Once food is contaminated cooking will not help. It isn't just the bacteria but the toxins they produce that cause problems. Washing won't help after the toxins are present.

    In other words, if you have a seriously dented can, swollen can of food, or a jar of food that the seal has been comprimised, etc., just toss it out. Don't bother washing it. Don't bother cooking it. Don't bother to put it in the microwave. None of those will help.

    Shaking tells you nothing.

    There are reasons they put dates for use on food. So, use the food by the date on it or toss it. Simple concept. But this is a separate issue from dented cans.

    If you have cans or packages of food that are close to but not past the expiration dates simply use those for camping or just use 'em at home. As was stated above, survivalist rations are made for long term storage but even these have use by dates.

    Packages, cans, and bottles that intact should be OK, obviously, but they still have a limited shelf life. Again, these are two separate issues.

    Survival rations are a bet that something severe is going to happen. However, I'll bet that the vast majority of rations get tossed. Very little food is available with an extremely long shelf life. Here's a tip -- simply rotate what's in your pantry as grocery stores rotate what's on their shelves. You'll save money and cut waste, too, and still have rations for "just in case."

    So, generally speaking, if anyone buys what they need and not a whole lot more, you won't end up throwing away what you couldn't use. You'll waste less and save more. It's even more environmentally sensible.

    As always, fresh food is better every time, plain and simple.
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    Default Re: How to tell when canned goods go bad?

    If you are going to have a "stockpile" of food, the best bet is to buy only what you eat on a normal basis. When you eat something remove it from your stores, and then replace it that week with new and put it to the back stores, moving older items to the front. This way,unless you start out with a huge number of the same item and do not use before expiration dates, what you have is always good.

    It is a simple FIFO inventory system used by every store.
    Lee

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    Crackup Re: How to tell when canned goods go bad?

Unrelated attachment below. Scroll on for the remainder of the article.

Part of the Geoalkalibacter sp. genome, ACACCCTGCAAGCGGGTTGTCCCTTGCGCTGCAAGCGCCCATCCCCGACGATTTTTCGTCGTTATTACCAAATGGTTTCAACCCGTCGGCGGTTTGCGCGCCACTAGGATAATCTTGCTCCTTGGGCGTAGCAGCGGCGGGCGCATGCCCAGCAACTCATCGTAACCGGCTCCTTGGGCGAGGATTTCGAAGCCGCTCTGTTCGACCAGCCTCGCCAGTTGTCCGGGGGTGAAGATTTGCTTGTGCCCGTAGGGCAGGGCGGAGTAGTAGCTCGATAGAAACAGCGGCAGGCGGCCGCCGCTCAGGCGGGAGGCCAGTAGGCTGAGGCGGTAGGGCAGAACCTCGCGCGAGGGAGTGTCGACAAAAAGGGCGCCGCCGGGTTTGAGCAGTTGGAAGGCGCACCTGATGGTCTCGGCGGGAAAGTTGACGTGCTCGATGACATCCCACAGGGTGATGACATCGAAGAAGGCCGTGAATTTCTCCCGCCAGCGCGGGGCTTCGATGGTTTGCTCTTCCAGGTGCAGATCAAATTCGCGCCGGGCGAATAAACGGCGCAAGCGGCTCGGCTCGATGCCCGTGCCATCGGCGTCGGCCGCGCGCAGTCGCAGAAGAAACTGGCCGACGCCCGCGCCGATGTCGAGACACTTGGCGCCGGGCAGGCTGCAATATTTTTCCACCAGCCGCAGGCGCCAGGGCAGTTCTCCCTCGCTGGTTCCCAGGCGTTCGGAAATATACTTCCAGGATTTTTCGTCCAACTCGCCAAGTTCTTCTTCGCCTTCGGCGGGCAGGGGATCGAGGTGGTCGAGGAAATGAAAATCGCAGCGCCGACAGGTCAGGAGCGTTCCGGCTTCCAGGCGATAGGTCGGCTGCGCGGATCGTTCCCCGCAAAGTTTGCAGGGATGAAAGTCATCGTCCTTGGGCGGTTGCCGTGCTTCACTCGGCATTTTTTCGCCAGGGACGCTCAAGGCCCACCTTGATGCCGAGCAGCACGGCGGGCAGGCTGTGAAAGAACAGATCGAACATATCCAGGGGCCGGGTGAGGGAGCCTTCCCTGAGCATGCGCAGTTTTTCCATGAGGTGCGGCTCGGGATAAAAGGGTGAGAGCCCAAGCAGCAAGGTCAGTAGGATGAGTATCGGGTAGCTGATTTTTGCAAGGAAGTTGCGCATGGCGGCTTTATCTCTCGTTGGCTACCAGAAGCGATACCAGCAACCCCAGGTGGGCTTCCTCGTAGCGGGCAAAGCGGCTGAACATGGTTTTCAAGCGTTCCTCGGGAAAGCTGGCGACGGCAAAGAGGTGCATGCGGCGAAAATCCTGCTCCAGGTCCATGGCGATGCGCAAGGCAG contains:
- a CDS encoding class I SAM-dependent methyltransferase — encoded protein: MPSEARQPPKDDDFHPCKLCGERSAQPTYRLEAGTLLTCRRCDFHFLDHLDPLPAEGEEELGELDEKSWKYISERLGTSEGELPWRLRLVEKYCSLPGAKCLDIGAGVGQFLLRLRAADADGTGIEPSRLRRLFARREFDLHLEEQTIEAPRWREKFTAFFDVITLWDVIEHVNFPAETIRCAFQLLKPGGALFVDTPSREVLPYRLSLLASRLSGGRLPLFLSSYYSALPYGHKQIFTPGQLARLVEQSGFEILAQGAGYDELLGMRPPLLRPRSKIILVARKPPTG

Quote Originally Posted by JohnK
    Odd that this thread came up now.

    My daughter was visiting, and looking fot fruit for her 2 Y.O. daughter.

    She showed me a large can of pinapple from the pantry, that was so swollen, it approached the shape of a sphere. No leaks, or bursting.

    I couldn't figure out the date "code", but I sure wasn't going to eat this stuff.

    I thought about just putting the thing in the trash, but decided it would make an interesting target for a 125 gr. .357 Mag. round (we live way out).

    Blew up with a huge spray, that didn't smell like good pinapple.

    It is best to wear CBN suits and indoors and call in the ordinance disposal and let them "disable" the power unit

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    *Flashaholic* James S's Avatar
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    Default Re: How to tell when canned goods go bad?

    All this talk about it prompted me to go through my own canned food shelf last night. I only found 6 cans that were expired (some cans do not have a date on them, only the enigmatic manufacturer code thing which is unreadable unless you call them and ask them) and 1, a can of artichoke hearts from way back when, was noticeably bloated. Not as spectacular as the aforementioned can of pineapple but still obviously wrong. I threw it away.

    Then I took stock of the pantry and everything else and used a sharpie to draw in thick black ink the expiration date of everying on the front of the can, or the top of the bottle or wherever it would be most obvious and arranged things so that the oldest would get used first. I've always tried to buy stuff before I need it, keep one in the pantry rather than run out so I'm a little bit ahead of starting from scratch here.

    I am going to order some further dehydrated canned food today, spend a couple of hundred on something to pack into the back of the pantry just in case, just as a way to make sure there is some protein available. Carbs I've got plenty of in the regular pantry.

    Keep in mind as you store other things. If you were to do something like buy a dozen bags of flour, if your AC goes out that paper bag it comes in and the flour will mold and go bad just as fast as your wallpaper and everything else. And even faster if there is any flooding or leaking. My rule is that anything that goes into the pantry must be in a can or sealed in plastic. Anything that is not I vacuum seal myself.
    -James